• The claim then made (but which was urged much more strenuously by the British slave merchant than the planter) was not a claim for property in possession. The slave trade could not be property, though it might be the means of creating property. The right to trade had been permitted by law, but no engagement had been made, that it should be permitted for

ever.

Those, who trusted in its continuance, trusted at their own risk, and when it was prohihited, what they lost was not a vested property, but the chance of contingent gain; whereas, what will be taken here, is that which the law has sanctioned as property for ever.

A very respectable author (Mr. Clarkson) contends against this claim of property, upon a ground which it is not necessary here to dispute. His argument seems to be, that such property cannot be created even by law, since it is contrary to the first principles of our nature (which are anterior and superior to all law), that one man should have property in another man. Be it so, but what then? This would justify the slave in regaining his liberty by any means he could employ, since he had been unjustly deprived of it. But in the question of compensation, the slave is no party. That question lies wholly between the

proprietor and the Legislature, which has constituted the property. The law must be binding, at least on those that made it. If the Legislature, with a view to national advantage, has committed injustice, and now, with a view to national justice, would repair the wrong, it is for the nation to pay the price of its wrong, and not for the individual who acted in conformity to the law. To fix on the present proprietor the cost of redeeming the acts of the nation at large, would be concluding a series of injustice to Africa by an act of injustice to a portion of your own subjects, with regard to whom your first laws would have been a fraud, and your last would be a robbery.'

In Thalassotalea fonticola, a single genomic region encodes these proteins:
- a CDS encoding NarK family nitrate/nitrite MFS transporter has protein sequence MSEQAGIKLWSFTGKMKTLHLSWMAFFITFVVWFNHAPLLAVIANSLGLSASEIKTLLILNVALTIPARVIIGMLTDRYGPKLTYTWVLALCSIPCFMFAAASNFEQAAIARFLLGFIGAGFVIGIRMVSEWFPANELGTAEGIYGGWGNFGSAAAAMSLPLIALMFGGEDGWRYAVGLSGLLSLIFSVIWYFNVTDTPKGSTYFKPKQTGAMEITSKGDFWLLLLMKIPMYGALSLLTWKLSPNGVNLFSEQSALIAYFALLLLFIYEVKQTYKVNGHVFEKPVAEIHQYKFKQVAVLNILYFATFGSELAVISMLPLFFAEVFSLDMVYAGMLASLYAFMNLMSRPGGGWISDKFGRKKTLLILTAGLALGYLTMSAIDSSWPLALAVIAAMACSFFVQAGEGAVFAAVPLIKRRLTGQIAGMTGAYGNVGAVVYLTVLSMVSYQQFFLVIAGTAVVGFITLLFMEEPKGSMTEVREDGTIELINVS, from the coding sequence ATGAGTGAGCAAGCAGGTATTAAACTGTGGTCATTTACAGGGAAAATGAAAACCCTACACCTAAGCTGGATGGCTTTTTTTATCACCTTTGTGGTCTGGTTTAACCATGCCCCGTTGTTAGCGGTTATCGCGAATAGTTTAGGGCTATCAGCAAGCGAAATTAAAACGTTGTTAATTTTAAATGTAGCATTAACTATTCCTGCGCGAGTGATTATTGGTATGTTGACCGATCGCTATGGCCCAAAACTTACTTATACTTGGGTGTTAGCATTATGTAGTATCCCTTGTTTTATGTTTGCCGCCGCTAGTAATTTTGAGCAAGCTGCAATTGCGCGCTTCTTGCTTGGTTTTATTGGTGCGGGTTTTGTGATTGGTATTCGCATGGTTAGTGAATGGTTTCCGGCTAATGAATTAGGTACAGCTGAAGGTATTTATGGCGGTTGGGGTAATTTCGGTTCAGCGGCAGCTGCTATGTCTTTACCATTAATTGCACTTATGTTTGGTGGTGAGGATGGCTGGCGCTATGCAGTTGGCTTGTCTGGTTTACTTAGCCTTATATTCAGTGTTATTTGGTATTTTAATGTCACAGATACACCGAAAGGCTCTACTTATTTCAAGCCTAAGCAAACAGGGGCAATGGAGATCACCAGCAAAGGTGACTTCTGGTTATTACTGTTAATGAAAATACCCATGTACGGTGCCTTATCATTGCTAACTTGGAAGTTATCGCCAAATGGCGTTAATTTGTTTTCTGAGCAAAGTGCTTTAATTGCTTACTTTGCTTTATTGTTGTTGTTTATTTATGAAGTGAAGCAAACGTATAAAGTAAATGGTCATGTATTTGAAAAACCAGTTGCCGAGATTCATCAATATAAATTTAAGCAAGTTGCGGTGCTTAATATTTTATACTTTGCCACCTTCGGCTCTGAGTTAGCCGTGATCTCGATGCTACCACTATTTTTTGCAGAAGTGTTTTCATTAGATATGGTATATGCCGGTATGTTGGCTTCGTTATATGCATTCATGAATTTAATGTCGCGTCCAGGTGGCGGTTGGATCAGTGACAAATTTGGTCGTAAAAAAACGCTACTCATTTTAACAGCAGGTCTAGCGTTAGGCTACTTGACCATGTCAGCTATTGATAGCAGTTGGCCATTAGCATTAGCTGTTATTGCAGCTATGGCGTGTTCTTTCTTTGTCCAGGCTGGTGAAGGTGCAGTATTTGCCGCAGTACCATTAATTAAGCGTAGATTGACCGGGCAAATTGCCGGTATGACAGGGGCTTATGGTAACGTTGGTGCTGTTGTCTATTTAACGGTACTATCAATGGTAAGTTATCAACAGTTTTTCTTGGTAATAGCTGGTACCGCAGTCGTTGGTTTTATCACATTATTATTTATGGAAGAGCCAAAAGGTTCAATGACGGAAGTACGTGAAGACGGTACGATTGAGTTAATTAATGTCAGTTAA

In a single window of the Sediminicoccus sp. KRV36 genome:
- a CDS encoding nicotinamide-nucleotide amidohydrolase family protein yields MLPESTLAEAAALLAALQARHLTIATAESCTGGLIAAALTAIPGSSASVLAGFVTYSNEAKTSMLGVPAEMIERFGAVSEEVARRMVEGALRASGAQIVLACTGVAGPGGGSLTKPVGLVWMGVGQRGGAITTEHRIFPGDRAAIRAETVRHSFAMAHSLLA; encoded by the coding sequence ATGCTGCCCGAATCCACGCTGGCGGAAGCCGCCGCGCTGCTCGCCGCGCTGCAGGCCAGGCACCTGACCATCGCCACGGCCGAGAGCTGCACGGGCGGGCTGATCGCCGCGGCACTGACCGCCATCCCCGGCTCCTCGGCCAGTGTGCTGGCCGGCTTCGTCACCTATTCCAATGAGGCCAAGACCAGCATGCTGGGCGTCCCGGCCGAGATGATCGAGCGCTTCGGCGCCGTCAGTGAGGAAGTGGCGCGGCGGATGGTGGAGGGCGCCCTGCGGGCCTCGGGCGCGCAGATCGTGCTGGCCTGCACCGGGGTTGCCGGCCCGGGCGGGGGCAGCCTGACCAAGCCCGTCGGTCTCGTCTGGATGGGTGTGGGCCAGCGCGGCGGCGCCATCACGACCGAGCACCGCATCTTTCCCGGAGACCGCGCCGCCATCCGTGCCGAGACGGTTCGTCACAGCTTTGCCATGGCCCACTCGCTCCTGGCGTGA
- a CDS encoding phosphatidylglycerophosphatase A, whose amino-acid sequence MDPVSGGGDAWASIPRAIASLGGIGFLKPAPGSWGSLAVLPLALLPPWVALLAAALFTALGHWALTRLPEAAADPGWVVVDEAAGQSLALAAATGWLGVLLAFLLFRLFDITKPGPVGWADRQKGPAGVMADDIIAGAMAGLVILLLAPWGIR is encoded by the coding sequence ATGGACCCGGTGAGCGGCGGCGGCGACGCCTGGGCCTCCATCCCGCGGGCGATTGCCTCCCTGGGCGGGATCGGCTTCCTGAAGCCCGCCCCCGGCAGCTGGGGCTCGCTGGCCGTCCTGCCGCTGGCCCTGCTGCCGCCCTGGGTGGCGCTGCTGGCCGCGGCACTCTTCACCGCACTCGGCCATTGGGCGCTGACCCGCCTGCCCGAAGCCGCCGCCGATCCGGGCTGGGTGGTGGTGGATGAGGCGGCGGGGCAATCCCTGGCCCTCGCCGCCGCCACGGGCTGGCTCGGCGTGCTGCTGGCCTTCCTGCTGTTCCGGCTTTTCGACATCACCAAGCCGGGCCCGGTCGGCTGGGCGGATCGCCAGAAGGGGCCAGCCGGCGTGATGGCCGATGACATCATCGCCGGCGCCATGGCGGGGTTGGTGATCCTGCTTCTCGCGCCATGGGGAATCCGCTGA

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• CHAPTER II. — On the persons who are subject to slavery in our colonies.' p. 27.

Who these are, might have been told in few words: the negroes whom English merchants, trading under the sanction of the British parliament, carried from Africa and sold in the colonies as slaves, and the descendants of such slaves.

By the following extracts we learn, that the condition of the African slave in our colonies is much aggravated, beyond every other description of slavery, not only by the white skin, but strange to say, by the elevated and superior intellect of his master: and moreover, that negroes and mulattoes make better masters than educated white people!